I remember thinking that the city wouldn’t shut down, because it's New York, New York is always open. I was at work, we were at 50% capacity, and then they told us we're off for two weeks. And then, you know. I started to run out of money and unemployment wasn't getting back to me. I had to go back to Florida and stay with my dad. I got blessed though. I booked a Facebook national commercial for Messenger Rooms. They saw a photo of me and some friends dancing in a performance that Jason Rodriguez created at a mini-ball at Dumbo House. The commercial was the photo coming to life and had each person in their own box, voguing. We got our coins. After I booked the job, I was like okay, I have some money and the world is shifting. I had been doing photography for three years, portraits for friends and taking classes in college. With lockdown, I wanted to be able to create even though I couldn’t perform. So I used that money to buy a whole setup: an iMac, a new camera, some lenses. I was ready to take photography and videography seriously. I shot a visual for the Dragon Sisters, and soon after shot, directed, and edited a music video for Ms. Boogies’ single Dickscipline in my new studio In Bushwick.

When did you come back to New York?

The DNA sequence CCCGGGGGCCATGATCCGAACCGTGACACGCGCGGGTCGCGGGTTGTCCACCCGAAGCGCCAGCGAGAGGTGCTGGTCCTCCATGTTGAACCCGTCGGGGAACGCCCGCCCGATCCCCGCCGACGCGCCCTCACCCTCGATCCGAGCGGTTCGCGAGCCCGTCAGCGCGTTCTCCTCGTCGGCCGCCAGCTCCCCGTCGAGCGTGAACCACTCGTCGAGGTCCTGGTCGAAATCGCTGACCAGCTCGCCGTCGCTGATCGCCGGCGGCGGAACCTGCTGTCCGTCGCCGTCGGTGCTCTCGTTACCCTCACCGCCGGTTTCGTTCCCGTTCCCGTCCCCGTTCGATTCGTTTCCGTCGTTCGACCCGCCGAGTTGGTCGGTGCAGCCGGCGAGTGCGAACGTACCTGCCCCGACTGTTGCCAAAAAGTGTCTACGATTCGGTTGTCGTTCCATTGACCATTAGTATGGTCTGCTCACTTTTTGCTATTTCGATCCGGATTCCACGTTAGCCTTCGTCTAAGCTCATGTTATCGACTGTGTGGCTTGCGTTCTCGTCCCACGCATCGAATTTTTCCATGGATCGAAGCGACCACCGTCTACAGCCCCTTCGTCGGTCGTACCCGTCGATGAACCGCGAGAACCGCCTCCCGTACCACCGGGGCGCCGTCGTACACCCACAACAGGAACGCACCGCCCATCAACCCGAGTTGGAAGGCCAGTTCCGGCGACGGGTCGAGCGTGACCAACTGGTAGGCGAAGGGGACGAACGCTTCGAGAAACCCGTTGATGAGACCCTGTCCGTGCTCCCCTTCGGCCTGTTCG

I came back in June, 2020. I was shooting photos and was in a dance company called Abdul Latif Dance Theater. We got a residency and things were starting to open up. The residency was at Windover in Rockport, Massachusetts. We were filming different dance videos in the space that the director choreographed. I got to experiment with my new equipment. In the studio, I was taking ballet and contemporary dance. My birthday was on July 15th and I hadn't seen my house since the beginning of the pandemic. We would occasionally have big zoom meetings so we could talk and connect, but for my birthday, things were ok outside since it was summer, and I wanted to see everyone. We went to Dallas BBQ in Chelsea and walked to the West Side piers afterward. When we got there, there was a guy with a big speaker and a sign on it with his Venmo to request a song. My house brother Sydney goes up and asks if we can pump the beat. So we started an LSS and pumped some ballroom beats. They had a microphone. My brother at the time, Alvarez, got on the mic and started doing an entire LSS on the pier. Everybody's coming out, voguing, walking runway, serving face. I got to do my birthday LSS. We did some battles. It was such an amazing night reconnecting with my family and being on the pier, a legendary spot in ballroom history.